Detection of ASC Speck Formation by Flow Cytometry and Chemical Cross-linking

  • Florian Hoss
  • Verena Rolfes
  • Mariana R. Davanso
  • Tarcio T. Braga
  • Bernardo S. FranklinEmail author
Part of the Methods in Molecular Biology book series (MIMB, volume 1714)


Assembly of a relatively large protein aggregate or “speck” formed by the adaptor protein ASC is a common downstream step in the activation of most inflammasomes. This unique feature of ASC allows its visualization by several imaging techniques and constitutes a reliable and feasible readout for inflammasome activation in cells and tissues. We have previously described step-by-step protocols to generate immortalized cell lines stably expressing ASC fused to a fluorescent protein for measuring inflammasome activation by confocal microscopy, and immunofluorescence of endogenous ASC in primary cells. Here, we present two more methods to detect ASC speck formation: (1) Assessment of ASC speck formation by flow cytometry; and (2) Chemical cross-linking of ASC followed by immunoblotting. These methods allow for the discrimination of inflammasome-activated versus non-activated cells, the identification of lineage-specific inflammasome activation in complex cell mixtures, and sorting of inflammasome-activated cells for further analysis.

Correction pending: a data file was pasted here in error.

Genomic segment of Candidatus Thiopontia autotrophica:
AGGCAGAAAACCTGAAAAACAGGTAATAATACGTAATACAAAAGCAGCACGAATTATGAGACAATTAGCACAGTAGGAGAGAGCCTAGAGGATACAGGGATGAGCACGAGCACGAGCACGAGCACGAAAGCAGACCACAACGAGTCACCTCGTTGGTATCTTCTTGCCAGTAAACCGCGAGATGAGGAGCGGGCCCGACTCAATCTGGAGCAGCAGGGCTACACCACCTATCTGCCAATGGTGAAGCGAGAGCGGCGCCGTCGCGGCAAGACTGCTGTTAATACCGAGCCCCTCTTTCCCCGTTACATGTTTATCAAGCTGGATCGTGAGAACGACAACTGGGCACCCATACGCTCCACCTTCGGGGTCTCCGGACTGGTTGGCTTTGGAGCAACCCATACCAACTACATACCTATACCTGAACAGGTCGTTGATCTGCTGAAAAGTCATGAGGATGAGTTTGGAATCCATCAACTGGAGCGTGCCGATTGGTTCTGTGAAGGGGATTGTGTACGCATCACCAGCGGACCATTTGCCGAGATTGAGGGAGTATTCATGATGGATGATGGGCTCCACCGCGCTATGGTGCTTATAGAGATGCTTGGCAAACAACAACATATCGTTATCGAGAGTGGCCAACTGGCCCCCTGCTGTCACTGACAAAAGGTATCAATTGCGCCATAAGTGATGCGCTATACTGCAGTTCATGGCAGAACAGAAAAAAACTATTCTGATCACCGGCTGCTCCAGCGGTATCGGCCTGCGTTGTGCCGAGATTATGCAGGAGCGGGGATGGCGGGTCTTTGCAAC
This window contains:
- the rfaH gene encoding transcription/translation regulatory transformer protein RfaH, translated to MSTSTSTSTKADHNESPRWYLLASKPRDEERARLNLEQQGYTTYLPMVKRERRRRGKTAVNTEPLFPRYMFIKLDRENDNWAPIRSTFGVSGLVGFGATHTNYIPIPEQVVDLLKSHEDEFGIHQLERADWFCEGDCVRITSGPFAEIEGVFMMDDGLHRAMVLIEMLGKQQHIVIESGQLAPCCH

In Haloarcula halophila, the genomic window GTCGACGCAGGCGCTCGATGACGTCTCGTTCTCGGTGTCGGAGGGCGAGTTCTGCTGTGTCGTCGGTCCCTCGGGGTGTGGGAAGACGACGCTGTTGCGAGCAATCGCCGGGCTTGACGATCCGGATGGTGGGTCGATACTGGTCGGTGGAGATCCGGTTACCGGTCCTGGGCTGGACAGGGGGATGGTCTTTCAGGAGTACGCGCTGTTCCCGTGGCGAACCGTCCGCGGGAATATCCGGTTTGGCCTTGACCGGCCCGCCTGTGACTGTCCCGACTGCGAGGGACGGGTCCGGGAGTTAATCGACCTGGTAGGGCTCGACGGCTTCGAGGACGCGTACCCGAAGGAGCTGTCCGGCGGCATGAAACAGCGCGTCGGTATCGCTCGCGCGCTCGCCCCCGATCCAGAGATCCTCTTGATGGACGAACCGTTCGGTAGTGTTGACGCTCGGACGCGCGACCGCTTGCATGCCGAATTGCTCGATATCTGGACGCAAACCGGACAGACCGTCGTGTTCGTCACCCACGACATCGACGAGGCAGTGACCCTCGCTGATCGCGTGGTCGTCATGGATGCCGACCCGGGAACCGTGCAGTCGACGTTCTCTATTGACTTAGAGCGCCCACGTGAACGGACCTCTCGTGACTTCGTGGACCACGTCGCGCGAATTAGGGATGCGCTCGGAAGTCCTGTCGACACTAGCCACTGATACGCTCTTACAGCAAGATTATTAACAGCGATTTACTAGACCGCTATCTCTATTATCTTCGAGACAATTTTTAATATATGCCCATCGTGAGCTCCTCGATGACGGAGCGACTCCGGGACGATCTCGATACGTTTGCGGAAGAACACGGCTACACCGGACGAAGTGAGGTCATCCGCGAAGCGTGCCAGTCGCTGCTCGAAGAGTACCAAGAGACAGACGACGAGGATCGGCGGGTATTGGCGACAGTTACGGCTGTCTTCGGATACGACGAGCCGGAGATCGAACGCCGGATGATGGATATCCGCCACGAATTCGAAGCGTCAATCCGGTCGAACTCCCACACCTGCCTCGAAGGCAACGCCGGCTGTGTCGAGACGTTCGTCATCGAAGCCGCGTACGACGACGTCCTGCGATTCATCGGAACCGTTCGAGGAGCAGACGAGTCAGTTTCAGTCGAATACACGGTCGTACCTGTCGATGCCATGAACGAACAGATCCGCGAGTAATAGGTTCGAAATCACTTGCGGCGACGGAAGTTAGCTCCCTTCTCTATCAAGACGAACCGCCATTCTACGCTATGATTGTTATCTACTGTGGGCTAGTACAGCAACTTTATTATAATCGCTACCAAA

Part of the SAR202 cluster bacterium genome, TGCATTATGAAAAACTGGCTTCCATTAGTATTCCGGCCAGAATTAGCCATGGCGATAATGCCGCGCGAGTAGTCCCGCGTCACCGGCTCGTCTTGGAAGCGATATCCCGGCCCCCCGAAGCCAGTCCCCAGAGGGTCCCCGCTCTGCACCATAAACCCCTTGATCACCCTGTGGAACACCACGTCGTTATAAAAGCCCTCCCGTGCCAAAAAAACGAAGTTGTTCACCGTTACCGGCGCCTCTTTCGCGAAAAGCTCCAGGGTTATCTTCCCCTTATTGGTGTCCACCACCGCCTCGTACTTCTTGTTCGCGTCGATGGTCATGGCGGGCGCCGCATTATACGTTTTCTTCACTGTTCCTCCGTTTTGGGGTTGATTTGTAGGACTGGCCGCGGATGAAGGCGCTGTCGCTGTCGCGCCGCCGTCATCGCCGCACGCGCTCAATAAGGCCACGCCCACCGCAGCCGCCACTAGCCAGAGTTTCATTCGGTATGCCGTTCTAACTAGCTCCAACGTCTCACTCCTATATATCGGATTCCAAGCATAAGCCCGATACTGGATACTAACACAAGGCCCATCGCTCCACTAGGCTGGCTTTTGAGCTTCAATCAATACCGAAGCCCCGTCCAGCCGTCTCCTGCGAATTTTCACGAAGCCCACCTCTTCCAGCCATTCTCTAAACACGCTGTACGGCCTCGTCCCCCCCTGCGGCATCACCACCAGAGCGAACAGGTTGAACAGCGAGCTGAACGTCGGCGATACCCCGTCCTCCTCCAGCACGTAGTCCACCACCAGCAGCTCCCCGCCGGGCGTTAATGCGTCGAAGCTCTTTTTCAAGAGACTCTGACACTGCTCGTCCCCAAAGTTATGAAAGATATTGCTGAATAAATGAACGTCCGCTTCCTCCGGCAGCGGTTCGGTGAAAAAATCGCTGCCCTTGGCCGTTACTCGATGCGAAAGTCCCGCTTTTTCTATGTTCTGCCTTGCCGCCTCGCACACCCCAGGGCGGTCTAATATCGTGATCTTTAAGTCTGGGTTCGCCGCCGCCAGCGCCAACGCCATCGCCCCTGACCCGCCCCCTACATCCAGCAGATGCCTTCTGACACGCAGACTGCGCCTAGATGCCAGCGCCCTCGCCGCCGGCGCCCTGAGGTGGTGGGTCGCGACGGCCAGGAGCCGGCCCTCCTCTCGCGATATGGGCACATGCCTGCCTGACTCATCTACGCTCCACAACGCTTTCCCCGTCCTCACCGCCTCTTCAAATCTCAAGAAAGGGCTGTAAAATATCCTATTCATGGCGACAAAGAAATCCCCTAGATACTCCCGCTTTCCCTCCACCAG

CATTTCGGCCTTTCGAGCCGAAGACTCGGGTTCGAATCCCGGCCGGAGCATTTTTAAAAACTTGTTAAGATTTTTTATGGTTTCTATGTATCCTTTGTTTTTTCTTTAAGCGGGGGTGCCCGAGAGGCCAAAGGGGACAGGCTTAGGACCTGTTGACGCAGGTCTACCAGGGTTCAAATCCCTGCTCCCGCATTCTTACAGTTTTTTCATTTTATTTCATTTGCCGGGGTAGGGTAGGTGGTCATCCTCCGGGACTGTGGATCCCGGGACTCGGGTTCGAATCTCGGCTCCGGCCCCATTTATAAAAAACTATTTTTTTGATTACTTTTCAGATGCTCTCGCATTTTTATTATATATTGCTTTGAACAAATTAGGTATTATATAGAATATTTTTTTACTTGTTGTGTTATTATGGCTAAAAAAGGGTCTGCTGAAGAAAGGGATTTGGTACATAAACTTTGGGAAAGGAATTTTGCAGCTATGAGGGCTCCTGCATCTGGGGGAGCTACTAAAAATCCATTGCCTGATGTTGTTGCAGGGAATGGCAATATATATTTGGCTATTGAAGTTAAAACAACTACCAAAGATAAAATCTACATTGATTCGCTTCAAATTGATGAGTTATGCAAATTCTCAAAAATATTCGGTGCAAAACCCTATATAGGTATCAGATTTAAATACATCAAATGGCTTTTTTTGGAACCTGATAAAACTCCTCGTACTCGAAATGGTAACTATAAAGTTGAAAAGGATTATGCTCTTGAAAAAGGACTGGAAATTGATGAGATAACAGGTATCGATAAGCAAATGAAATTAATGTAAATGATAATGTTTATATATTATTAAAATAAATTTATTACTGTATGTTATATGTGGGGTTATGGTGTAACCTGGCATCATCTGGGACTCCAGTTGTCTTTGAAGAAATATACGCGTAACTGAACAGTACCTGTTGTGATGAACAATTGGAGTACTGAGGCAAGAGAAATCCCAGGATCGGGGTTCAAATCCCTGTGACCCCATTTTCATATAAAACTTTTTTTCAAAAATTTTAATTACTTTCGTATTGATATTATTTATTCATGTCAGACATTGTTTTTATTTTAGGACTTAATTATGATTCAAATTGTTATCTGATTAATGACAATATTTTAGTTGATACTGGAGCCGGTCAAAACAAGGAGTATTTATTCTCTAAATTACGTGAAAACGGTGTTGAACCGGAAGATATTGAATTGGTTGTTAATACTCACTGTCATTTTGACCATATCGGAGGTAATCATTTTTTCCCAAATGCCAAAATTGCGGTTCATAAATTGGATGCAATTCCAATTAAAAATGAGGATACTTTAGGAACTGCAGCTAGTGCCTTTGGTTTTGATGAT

Innate immunity Inflammasome Inflammation Cell signaling Macrophages Flow cytometry Pulse-shape analysis 



We would like to thank Dr. Elmar Endl, and Peter Wurst from the flow cytometry core facility of the University Clinics Bonn for valuable discussion during the development of the technique and their continuous support. BF is supported by grants from the Brigitte und Dr. Konstanze Wegener-Stiftung, Germany and Internal Seed Funding Program of the Medical faculty of the University of Bonn (BONFOR).


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Copyright information

© Springer Science+Business Media LLC 2018

Authors and Affiliations

  • Florian Hoss
    • 1
  • Verena Rolfes
    • 1
  • Mariana R. Davanso
    • 1
    • 2
  • Tarcio T. Braga
    • 1
    • 2
    • 3
  • Bernardo S. Franklin
    • 1
    Email author
  1. 1.Institute of Innate Immunity, University HospitalUniversity of BonnBonnGermany
  2. 2.Department of Physiology and Biophysics, Institute of Biomedical Sciences IUniversity of São Paulo (USP)São PauloBrazil
  3. 3.Department of Immunology, Institute of Biomedical Sciences IVUniversity of São Paulo (USP)São PauloBrazil

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